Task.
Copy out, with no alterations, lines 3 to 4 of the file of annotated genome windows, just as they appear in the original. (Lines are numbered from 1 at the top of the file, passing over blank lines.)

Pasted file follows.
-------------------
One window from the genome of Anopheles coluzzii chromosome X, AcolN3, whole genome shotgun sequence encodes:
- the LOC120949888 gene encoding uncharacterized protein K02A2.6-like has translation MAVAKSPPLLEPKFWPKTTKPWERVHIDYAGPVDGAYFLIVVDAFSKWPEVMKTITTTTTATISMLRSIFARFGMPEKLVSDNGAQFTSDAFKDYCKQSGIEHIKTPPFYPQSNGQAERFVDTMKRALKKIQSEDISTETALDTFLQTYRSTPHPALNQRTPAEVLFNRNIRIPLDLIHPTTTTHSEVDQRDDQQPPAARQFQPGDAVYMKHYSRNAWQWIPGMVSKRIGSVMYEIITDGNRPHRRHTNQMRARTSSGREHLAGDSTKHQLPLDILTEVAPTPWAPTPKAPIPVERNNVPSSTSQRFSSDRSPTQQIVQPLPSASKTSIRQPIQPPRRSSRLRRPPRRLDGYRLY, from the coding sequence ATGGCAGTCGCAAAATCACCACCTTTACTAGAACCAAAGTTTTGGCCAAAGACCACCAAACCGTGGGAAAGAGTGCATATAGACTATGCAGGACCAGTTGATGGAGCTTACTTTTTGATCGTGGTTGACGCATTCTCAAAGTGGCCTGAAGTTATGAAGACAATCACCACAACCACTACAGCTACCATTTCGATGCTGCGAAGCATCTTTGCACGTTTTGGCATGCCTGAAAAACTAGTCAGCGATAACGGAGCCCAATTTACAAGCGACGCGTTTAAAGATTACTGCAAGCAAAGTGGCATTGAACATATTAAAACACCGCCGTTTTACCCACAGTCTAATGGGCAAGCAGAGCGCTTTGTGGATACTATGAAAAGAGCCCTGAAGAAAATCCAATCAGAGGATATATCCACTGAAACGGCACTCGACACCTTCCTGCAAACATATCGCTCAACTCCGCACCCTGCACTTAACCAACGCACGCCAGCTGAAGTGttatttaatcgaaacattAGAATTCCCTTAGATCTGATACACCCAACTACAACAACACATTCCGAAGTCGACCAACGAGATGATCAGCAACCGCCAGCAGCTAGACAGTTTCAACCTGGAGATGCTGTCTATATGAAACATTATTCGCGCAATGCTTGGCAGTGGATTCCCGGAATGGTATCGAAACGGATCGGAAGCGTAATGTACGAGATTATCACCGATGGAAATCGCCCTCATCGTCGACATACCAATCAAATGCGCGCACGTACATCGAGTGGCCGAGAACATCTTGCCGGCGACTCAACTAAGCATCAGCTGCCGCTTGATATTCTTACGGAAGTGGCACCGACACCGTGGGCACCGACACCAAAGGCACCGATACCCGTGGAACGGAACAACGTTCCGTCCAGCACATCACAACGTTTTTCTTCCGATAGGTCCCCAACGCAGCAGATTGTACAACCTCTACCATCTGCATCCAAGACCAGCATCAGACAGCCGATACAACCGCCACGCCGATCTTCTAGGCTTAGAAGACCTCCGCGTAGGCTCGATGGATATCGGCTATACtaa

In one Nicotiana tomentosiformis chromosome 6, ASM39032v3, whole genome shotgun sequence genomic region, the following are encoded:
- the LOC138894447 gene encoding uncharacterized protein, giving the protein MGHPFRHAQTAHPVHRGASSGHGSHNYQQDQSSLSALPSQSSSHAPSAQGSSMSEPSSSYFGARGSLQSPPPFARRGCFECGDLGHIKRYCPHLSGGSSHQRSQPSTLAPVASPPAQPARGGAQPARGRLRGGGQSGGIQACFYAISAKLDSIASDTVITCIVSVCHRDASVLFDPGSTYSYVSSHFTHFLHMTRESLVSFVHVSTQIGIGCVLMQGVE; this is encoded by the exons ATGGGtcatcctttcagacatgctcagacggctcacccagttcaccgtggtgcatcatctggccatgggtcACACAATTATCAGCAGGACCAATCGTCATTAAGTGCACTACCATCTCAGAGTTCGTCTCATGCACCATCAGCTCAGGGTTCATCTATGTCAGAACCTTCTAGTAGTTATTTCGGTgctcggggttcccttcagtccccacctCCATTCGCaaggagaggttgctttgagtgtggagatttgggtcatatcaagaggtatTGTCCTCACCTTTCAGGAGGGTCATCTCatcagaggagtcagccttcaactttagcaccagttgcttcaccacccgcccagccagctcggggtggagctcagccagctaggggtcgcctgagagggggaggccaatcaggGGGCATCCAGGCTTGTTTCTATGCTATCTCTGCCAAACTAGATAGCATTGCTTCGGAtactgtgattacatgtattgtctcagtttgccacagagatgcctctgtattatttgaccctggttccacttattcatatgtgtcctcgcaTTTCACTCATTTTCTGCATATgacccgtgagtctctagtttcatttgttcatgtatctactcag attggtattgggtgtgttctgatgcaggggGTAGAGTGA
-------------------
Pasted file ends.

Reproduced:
In one Nicotiana tomentosiformis chromosome 6, ASM39032v3, whole genome shotgun sequence genomic region, the following are encoded:
- the LOC138894447 gene encoding uncharacterized protein, giving the protein MGHPFRHAQTAHPVHRGASSGHGSHNYQQDQSSLSALPSQSSSHAPSAQGSSMSEPSSSYFGARGSLQSPPPFARRGCFECGDLGHIKRYCPHLSGGSSHQRSQPSTLAPVASPPAQPARGGAQPARGRLRGGGQSGGIQACFYAISAKLDSIASDTVITCIVSVCHRDASVLFDPGSTYSYVSSHFTHFLHMTRESLVSFVHVSTQIGIGCVLMQGVE; this is encoded by the exons ATGGGtcatcctttcagacatgctcagacggctcacccagttcaccgtggtgcatcatctggccatgggtcACACAATTATCAGCAGGACCAATCGTCATTAAGTGCACTACCATCTCAGAGTTCGTCTCATGCACCATCAGCTCAGGGTTCATCTATGTCAGAACCTTCTAGTAGTTATTTCGGTgctcggggttcccttcagtccccacctCCATTCGCaaggagaggttgctttgagtgtggagatttgggtcatatcaagaggtatTGTCCTCACCTTTCAGGAGGGTCATCTCatcagaggagtcagccttcaactttagcaccagttgcttcaccacccgcccagccagctcggggtggagctcagccagctaggggtcgcctgagagggggaggccaatcaggGGGCATCCAGGCTTGTTTCTATGCTATCTCTGCCAAACTAGATAGCATTGCTTCGGAtactgtgattacatgtattgtctcagtttgccacagagatgcctctgtattatttgaccctggttccacttattcatatgtgtcctcgcaTTTCACTCATTTTCTGCATATgacccgtgagtctctagtttcatttgttcatgtatctactcag attggtattgggtgtgttctgatgcaggggGTAGAGTGA